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How Dua Lipa Turned into Sailor Moon for '80s Inspired ‘Levitating’ Video


Dentsu Inc.'s art director Kenta Orisaka reveals the details of creating the retro sci-fi animated piece and an ode to '80s Japanese animation, writes LBB’s Zoe Antonov

How Dua Lipa Turned into Sailor Moon for '80s Inspired ‘Levitating’ Video

‘Future Nostalgia’, the second studio album by British pop artist Dua Lipa, was released in early 2020 and won the singer a Grammy for Best Pop Vocal Album of 2021 as well as Brit for British Album of the Year that same year. You don’t need to be a fan of the singer to know that she’s walking the main stage right now and it doesn’t seem like she’s anywhere near done.

Late in 2021, Dua Lipa released the Official Animated Version of one of the lead tracks of the album, ‘Levitating’, following her journey to becoming the first pop star on the moon! Production company TOKYO collaborated with animation studio NOSTALOOK and Dentsu to create the video for Dua Lipa’s hit - the fully animated video is screaming '80s anime and you can’t help but notice the nods to the ever-loved (by Japan and the rest of the world alike) ‘Sailor Moon’, as well as other childhood nostalgia bombs. And really, that is truly what defines the ‘Future Nostalgia’ in the ‘Levitating’ music video – a blast from the past with dance moves on loop, some dope-looking outfit changes ala Sailor Venus and choppy animation so classic for that decade.
A refreshing angle on Western pop culture that has had a fixation with what’s new in animation - smooth transitions and ultra-realistic CGI - the ‘Levitating’ music video is certainly a breath of fresh air and aims to expand Dua Lipa’s fanbase beyond Europe and America, while still appealing to their own childhood memories. 

LBB’s Zoe Antonov spoke to the Dentsu Inc.'s art director Kenta Orisaka to find out more about the creation of this nostalgic masterpiece, the animation and the main inspirations for it.

LBB> What was the brief of the video and what were the initial conversations surrounding it?

Kenta> The brief was simple with a clear message: to promote Dua Lipa, with the aim of increasing awareness of the artist in Japan and expanding her fanbase around the world. We needed to come up with something that appeals to a Japanese potential audience and to the world alike.

LBB> Why did you decide to lean into an animated video for Levitating, tell me more about the process.

Kenta> The concept of the album is ‘Future Nostalgia’ and we wanted to create a Japanese interpretation of it. ‘Levitating’ is the lead track on the album and a song with SF motifs and 80s sound, a perfect match for a Japanese sci-fi animation with the 80s/90s anime vibe. We also thought it would be mouth-worthy for a world-class artist to choose the fan-art expression and create a serious piece through it.

LBB> The video is definitely giving Sailor Moon and kind of retro anime vibes! What was the inspiration behind the style of animation and characters?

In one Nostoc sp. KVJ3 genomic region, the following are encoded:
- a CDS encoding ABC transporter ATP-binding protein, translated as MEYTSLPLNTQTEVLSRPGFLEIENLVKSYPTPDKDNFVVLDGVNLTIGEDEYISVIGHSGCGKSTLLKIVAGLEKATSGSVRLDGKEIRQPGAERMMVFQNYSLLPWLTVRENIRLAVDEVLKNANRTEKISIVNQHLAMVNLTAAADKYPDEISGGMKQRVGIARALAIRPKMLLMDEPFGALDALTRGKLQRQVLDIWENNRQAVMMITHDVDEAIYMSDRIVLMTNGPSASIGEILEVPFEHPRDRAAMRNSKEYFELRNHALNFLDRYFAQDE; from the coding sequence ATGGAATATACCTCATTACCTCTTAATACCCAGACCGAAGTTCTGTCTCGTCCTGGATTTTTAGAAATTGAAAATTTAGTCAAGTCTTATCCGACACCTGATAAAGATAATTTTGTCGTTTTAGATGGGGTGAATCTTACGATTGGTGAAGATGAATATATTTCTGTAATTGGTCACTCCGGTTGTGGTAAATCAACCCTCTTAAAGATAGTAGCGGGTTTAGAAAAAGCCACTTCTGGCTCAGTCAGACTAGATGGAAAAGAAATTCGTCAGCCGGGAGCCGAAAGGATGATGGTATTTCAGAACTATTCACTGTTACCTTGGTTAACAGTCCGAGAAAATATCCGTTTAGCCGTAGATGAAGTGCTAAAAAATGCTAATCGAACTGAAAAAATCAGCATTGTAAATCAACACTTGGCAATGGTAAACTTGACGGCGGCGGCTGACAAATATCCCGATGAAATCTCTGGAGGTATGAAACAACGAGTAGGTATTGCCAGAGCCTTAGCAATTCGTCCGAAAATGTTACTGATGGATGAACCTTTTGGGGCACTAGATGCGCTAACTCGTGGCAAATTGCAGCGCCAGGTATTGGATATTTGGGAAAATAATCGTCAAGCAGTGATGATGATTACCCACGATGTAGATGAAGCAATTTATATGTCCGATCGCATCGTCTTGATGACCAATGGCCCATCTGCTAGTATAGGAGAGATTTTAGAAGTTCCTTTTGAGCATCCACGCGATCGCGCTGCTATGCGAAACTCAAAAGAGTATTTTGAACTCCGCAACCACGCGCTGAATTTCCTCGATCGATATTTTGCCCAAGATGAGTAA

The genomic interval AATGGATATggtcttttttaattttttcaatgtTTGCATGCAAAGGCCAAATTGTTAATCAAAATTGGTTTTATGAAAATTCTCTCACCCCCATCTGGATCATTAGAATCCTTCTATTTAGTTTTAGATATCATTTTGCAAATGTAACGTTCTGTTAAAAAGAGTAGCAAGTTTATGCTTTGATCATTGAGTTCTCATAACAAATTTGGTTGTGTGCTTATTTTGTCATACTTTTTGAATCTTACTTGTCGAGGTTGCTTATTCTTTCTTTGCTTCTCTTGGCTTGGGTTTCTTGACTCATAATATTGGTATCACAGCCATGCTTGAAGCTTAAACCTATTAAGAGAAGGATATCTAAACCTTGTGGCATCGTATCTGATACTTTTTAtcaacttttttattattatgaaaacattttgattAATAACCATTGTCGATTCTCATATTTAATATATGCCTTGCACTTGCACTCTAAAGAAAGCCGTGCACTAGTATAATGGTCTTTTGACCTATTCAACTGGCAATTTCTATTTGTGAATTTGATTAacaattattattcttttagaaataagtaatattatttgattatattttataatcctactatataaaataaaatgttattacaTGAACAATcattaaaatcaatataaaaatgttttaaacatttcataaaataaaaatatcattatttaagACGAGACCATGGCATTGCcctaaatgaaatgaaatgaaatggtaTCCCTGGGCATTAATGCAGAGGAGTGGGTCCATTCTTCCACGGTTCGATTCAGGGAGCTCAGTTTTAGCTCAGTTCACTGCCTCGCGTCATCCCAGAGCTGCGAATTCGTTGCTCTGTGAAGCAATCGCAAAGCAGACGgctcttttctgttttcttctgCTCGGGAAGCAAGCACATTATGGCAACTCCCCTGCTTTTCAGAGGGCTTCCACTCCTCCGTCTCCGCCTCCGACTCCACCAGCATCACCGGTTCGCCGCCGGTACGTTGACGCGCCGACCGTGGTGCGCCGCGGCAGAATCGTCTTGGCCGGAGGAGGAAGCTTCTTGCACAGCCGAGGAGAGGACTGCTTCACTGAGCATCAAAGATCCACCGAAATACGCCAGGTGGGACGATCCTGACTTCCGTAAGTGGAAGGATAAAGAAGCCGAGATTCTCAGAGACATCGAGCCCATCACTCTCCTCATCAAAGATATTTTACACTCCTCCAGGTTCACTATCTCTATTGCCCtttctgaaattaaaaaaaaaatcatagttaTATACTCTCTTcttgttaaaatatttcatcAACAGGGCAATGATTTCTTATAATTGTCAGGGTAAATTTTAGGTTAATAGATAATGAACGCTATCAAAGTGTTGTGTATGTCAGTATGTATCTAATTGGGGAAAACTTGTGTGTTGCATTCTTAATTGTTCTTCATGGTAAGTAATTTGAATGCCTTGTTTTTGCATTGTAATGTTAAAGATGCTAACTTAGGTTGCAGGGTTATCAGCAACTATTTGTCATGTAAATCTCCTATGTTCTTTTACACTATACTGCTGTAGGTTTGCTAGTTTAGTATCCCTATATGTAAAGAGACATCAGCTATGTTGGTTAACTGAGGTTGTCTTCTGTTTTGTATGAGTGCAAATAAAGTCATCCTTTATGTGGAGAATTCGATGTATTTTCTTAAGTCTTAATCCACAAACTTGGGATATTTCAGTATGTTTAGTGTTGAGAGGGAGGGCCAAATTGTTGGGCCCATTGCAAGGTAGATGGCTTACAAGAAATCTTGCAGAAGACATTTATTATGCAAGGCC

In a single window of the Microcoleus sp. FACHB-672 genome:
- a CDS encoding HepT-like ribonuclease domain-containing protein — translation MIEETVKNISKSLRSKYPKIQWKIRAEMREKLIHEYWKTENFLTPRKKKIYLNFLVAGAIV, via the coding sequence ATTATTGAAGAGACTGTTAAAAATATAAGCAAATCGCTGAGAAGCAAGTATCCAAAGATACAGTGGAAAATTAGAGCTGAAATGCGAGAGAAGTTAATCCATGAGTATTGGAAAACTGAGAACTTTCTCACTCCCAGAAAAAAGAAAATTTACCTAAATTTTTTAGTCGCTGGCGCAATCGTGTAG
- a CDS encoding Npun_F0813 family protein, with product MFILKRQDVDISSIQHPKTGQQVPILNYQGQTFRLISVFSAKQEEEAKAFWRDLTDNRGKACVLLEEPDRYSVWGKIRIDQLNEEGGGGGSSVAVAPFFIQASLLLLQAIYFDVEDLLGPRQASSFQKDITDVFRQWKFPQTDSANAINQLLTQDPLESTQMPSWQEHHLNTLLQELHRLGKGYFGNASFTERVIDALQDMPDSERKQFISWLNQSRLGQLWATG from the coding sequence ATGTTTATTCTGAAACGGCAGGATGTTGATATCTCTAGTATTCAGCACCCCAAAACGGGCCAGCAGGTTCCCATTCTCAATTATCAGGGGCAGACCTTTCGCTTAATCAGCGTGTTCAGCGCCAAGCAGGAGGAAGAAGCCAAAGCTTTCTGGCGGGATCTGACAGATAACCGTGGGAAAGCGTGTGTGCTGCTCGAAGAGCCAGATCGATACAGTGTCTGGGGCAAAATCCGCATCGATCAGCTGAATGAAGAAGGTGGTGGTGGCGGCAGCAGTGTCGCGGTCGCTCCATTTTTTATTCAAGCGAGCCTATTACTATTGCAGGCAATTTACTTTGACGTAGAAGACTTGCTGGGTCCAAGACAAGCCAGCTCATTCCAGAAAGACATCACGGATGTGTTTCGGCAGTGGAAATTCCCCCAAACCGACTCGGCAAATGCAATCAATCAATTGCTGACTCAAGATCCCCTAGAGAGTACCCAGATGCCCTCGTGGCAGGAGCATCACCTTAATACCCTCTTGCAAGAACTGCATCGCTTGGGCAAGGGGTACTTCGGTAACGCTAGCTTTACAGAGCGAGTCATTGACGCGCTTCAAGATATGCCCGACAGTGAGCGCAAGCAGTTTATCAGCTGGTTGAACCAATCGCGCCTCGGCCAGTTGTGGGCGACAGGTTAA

Kenta> As a Japanese person and someone who has lived in Japan, I am sure that there is no doubt that all of the crew, regardless of consciously or unconsciously, have been greatly influenced by Japanese animation. In particular, this music video was influenced by ‘Sailor Moon’, as you mentioned. It's a masterpiece that has never faded away. There are also a few others that may not be so well known in other countries, such as the 1983 animated hit ‘Creamy Mami, the Magic Angel’ and many others - we are standing on the shoulders of giants!

LBB> Do you believe we will see this type of animation more often when it comes to Western music videos, as well as overall creative work? What do you think the advantages of it are?

Kenta> I've heard that not only animation but also Japanese games and pop culture are very popular abroad. I think it's important that the concepts of the work match to adapt, but I hope there are more possibilities for good collaborations. I'm curious to know how Japanese pop culture is seen by creators outside of Japan, please let us know!

LBB> Talk us through the process of the character development for Dua's animated self, as well as the development of backgrounds in the video?

Kenta> The setting is based on the idea of ‘Concert on the moon by the space diva Dua Lipa’. From there, we spoke to the animation studio, NOSTALOOK, to put this idea into every piece of the images.  

The most challenging part of the project was the design of Dua Lipa’s character. Overall, for the look, we referred to the design of the album cover art for ‘Future Nostalgia’, and created several patterns of head design and hairstyles, referring to various animations. 

As I mentioned before, the design is based around the 80s anime vibe, so we had to search the right spot and refine the character design to be recognised as Dua Lipa as clearly as possible. For the costumes, we researched what she had worn in the past and adapted them from there. For the choreography, we studied the videos of Dua Lipa dancing in the past, too.  

To generate the vibe of 80s anime, we decided to animate the video with 8f/s to 12f/s, less number of drawings in, which is a characteristic of Japanese animation in the 80s.

LBB> Do you think there is a trend in animation (as in other media forms) to revert back to the 80s-90s and do you believe this will hold up in the future?

Kenta> I think it will remain popular as a genre of expression, not a fad. I think that ‘nostalgia’ is one of the powerful things that move people's feelings.

LBB> Any final thoughts?

Kenta> We hope you will enjoy watching this music video as many times as possible and love it as much as we do! Thank you, Arigato gozaimasu.

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Dentsu Inc., Wed, 23 Feb 2022 15:06:15 GMT